If you photocopy a photocopy of an original work, the image becomes blurry and indistinct. It’s still legible, but not near the quality as the original. This is what it feels like to watch “Heist,” a derivative action-thriller that is more of a pastiche of better films than an actual film itself. With a bus full of people taken hostage, you’ll think of the 1994 Jan de Bont classic “Speed.” With Robert De Niro in a spray tan and chunky necklace, there are shades of his character in Martin Scorsese’s “Casino.” But with these references, “Heist” only succeeds in making you wish you were watching “Speed” or “Casino” instead.
In this iteration, De Niro is the boss of a riverboat casino somewhere in Louisiana. “Somewhere,” because the constraints of space and time don’t seem to be much of a concern here. A title card reads “one week earlier” and the ensuing seven days glide by in minutes. Galveston, Texas, seems to be just down the road. Pope (De Niro) is a powerful, well-connected man on the eve of his retirement when one of his blackjack dealers, Vaughn (Jeffrey Dean Morgan) asks for a loan. He’s got a young daughter who needs an expensive surgery, and has waited until days before to scare up the $300,000 (presumably, Pope’s casino does not offer health benefits). With a brusque “no exceptions,” Pope turns him down, and Vaughn decides to go in on a heist scheme with bouncer Jason (Dave Bautista).
With baffling speed, Vaughn comes up with a complicated plan for snatching $3 million from the casino. And all too quickly, it goes horribly wrong, with the robbers fleeing casino security (including a machine-gun wielding Morris Chestnut), tailed by cop Kris (Gina Carano). The ensuing chase is a complete rip-off of “Speed,” as Vaughn struggles for power aboard the bus, and the situation gets increasingly chaotic. Matters are complicated by the presence of swaggering detective Marconi (Mark-Paul Gosselaar), who has a vested interest in the return of Pope’s 3 mil.
“Heist” itself has an interest in breaking down the line between “good” and “bad.” Vaughn, our hero, does bad things, because he wants to save his daughter. The victims of his crimes are presented as the bad guys. The characters often speak to the “cops and robbers” trope in which they find themselves with an ironic tone. Ultimately, not all of the cops do good and not all of the robbers are bad people. This black and white binary is what “Heist” hopes to complicate for our audience.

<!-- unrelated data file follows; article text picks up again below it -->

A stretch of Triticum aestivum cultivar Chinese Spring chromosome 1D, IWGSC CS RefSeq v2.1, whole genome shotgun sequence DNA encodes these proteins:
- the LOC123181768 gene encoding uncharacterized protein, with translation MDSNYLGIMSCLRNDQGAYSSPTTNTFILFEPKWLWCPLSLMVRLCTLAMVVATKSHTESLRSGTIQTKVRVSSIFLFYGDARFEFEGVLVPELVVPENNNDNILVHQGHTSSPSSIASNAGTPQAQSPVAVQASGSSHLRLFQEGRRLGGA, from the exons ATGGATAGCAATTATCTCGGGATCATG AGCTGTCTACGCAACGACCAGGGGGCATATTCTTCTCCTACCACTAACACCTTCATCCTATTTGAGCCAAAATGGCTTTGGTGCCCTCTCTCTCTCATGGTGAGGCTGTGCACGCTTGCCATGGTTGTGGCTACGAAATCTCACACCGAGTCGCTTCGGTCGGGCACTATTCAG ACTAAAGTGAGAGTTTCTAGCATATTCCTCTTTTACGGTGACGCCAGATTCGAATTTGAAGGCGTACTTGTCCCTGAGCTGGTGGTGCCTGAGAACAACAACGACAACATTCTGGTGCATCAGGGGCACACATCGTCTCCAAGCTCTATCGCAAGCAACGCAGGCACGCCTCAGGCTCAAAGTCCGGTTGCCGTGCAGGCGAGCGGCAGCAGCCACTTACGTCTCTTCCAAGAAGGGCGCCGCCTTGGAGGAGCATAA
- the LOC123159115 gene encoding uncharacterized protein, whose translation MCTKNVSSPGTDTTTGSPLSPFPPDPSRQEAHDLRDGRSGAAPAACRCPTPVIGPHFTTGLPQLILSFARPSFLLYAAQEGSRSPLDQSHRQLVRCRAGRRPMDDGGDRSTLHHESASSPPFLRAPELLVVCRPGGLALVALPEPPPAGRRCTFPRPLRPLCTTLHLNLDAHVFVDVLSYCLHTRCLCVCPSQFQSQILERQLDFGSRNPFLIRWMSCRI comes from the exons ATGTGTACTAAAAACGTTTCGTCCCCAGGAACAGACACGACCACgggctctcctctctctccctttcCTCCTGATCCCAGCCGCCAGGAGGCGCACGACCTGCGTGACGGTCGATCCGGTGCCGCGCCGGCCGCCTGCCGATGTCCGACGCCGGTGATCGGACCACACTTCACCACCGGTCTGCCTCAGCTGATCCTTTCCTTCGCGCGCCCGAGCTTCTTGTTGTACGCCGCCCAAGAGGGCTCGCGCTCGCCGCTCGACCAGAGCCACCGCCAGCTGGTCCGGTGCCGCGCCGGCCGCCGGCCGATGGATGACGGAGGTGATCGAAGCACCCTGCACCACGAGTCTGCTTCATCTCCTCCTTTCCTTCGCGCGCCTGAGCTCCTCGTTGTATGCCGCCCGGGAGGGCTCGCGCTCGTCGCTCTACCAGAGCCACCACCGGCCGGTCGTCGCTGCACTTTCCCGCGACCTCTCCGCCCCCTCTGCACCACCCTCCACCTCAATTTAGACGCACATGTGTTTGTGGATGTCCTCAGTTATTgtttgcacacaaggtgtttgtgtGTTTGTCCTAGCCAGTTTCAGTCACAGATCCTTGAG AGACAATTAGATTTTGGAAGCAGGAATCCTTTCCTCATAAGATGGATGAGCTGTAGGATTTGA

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But beyond intention, “Heist” has no interest in developing character. Vaughn’s given a few allusions to his backstory, and actor Morgan, gaunt and haggard, uses his altered appearance to imbue some sense of who Vaughn might be. De Niro’s also given a paltry scene to flesh out his emotional state, but the other characters are devoid of motivation and nuance.
Instead, “Heist” mashes together rapidly cut and confusing action set pieces and scrambles expectations with a series of head-snapping twists and reversals of allegiance. You’ll be left scratching your head, but ultimately, it doesn’t really matter. “Heist” has no interest in following the consequences of choice and action, just whether or not a person’s heart is in the right place, a question that doesn’t sustain this disappointingly derivative film.
Cast: Jeffrey Dean Morgan, Robert De Niro, Dave Bautista, Morris Chestnut, Gina Carano
Director: Scott Mann
Rated R (for violence, pervasive language and some sexual content)